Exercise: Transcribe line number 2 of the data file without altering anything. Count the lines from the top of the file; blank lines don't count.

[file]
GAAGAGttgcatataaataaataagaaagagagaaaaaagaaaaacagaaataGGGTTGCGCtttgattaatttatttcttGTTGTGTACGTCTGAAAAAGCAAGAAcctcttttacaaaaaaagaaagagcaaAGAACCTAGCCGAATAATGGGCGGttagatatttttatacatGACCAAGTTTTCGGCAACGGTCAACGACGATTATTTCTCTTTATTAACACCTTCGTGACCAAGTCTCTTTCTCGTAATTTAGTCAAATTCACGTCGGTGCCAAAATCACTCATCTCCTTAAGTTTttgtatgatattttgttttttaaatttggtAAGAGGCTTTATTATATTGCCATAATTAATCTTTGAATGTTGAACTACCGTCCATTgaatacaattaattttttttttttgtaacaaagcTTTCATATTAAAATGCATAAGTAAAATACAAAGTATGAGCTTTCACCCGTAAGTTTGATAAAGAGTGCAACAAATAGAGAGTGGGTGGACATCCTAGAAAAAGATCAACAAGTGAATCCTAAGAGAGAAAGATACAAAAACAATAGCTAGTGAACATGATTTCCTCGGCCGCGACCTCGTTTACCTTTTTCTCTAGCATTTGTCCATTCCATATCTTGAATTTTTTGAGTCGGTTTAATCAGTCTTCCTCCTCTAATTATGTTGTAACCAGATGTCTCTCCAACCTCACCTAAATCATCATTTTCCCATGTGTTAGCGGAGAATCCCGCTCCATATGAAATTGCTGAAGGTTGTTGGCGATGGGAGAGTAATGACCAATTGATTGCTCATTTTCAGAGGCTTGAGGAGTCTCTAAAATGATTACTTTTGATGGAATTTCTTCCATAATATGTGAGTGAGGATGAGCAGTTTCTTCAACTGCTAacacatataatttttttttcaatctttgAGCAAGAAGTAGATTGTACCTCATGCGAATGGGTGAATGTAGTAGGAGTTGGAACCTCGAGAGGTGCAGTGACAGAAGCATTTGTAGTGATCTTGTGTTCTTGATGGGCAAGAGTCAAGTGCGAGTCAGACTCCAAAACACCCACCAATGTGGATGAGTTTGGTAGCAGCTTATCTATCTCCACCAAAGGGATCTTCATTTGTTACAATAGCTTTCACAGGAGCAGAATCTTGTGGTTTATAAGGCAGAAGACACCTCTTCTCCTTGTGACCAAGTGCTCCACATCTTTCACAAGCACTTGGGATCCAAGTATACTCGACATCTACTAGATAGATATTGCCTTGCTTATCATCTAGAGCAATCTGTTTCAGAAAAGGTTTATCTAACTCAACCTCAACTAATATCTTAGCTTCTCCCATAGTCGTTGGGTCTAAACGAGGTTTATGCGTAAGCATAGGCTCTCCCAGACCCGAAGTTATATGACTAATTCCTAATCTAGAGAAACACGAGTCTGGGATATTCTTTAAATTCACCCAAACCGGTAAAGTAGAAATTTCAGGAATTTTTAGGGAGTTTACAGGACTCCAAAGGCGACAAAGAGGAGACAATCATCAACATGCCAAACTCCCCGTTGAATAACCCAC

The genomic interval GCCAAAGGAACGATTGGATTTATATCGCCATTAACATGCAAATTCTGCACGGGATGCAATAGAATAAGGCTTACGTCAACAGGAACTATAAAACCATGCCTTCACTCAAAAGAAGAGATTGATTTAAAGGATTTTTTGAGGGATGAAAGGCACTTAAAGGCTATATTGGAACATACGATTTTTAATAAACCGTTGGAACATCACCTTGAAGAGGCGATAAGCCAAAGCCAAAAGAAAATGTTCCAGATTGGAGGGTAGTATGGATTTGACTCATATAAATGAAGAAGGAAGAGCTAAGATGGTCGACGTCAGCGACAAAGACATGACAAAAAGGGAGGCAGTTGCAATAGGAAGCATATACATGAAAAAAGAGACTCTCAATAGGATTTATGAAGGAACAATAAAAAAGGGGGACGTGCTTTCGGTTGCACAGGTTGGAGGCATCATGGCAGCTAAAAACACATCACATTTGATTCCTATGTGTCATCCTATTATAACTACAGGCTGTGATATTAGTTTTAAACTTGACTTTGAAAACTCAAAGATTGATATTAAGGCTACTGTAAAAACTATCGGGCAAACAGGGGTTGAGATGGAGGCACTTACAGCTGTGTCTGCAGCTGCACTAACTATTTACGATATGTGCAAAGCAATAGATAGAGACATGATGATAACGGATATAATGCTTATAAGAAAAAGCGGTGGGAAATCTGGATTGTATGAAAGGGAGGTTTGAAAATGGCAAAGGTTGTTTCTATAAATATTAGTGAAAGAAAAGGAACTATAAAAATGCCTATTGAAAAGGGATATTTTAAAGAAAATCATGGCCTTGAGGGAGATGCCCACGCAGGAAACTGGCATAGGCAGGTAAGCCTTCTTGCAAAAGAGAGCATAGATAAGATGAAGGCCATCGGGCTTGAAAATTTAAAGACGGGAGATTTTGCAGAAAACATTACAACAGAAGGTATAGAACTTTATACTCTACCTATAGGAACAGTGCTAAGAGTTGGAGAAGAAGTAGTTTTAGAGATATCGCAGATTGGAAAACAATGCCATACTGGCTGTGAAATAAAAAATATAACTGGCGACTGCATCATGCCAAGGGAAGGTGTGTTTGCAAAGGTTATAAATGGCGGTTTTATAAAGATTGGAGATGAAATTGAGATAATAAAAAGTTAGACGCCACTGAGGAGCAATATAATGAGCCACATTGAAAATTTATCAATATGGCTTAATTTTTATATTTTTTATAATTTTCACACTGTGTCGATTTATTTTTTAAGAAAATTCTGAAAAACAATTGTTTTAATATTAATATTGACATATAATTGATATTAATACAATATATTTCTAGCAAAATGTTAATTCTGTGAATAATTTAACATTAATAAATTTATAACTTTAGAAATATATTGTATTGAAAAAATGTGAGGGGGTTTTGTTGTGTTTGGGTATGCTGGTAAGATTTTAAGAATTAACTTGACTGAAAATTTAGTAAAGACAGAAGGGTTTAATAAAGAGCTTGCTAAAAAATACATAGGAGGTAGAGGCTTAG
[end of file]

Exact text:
The genomic interval GCCAAAGGAACGATTGGATTTATATCGCCATTAACATGCAAATTCTGCACGGGATGCAATAGAATAAGGCTTACGTCAACAGGAACTATAAAACCATGCCTTCACTCAAAAGAAGAGATTGATTTAAAGGATTTTTTGAGGGATGAAAGGCACTTAAAGGCTATATTGGAACATACGATTTTTAATAAACCGTTGGAACATCACCTTGAAGAGGCGATAAGCCAAAGCCAAAAGAAAATGTTCCAGATTGGAGGGTAGTATGGATTTGACTCATATAAATGAAGAAGGAAGAGCTAAGATGGTCGACGTCAGCGACAAAGACATGACAAAAAGGGAGGCAGTTGCAATAGGAAGCATATACATGAAAAAAGAGACTCTCAATAGGATTTATGAAGGAACAATAAAAAAGGGGGACGTGCTTTCGGTTGCACAGGTTGGAGGCATCATGGCAGCTAAAAACACATCACATTTGATTCCTATGTGTCATCCTATTATAACTACAGGCTGTGATATTAGTTTTAAACTTGACTTTGAAAACTCAAAGATTGATATTAAGGCTACTGTAAAAACTATCGGGCAAACAGGGGTTGAGATGGAGGCACTTACAGCTGTGTCTGCAGCTGCACTAACTATTTACGATATGTGCAAAGCAATAGATAGAGACATGATGATAACGGATATAATGCTTATAAGAAAAAGCGGTGGGAAATCTGGATTGTATGAAAGGGAGGTTTGAAAATGGCAAAGGTTGTTTCTATAAATATTAGTGAAAGAAAAGGAACTATAAAAATGCCTATTGAAAAGGGATATTTTAAAGAAAATCATGGCCTTGAGGGAGATGCCCACGCAGGAAACTGGCATAGGCAGGTAAGCCTTCTTGCAAAAGAGAGCATAGATAAGATGAAGGCCATCGGGCTTGAAAATTTAAAGACGGGAGATTTTGCAGAAAACATTACAACAGAAGGTATAGAACTTTATACTCTACCTATAGGAACAGTGCTAAGAGTTGGAGAAGAAGTAGTTTTAGAGATATCGCAGATTGGAAAACAATGCCATACTGGCTGTGAAATAAAAAATATAACTGGCGACTGCATCATGCCAAGGGAAGGTGTGTTTGCAAAGGTTATAAATGGCGGTTTTATAAAGATTGGAGATGAAATTGAGATAATAAAAAGTTAGACGCCACTGAGGAGCAATATAATGAGCCACATTGAAAATTTATCAATATGGCTTAATTTTTATATTTTTTATAATTTTCACACTGTGTCGATTTATTTTTTAAGAAAATTCTGAAAAACAATTGTTTTAATATTAATATTGACATATAATTGATATTAATACAATATATTTCTAGCAAAATGTTAATTCTGTGAATAATTTAACATTAATAAATTTATAACTTTAGAAATATATTGTATTGAAAAAATGTGAGGGGGTTTTGTTGTGTTTGGGTATGCTGGTAAGATTTTAAGAATTAACTTGACTGAAAATTTAGTAAAGACAGAAGGGTTTAATAAAGAGCTTGCTAAAAAATACATAGGAGGTAGAGGCTTAG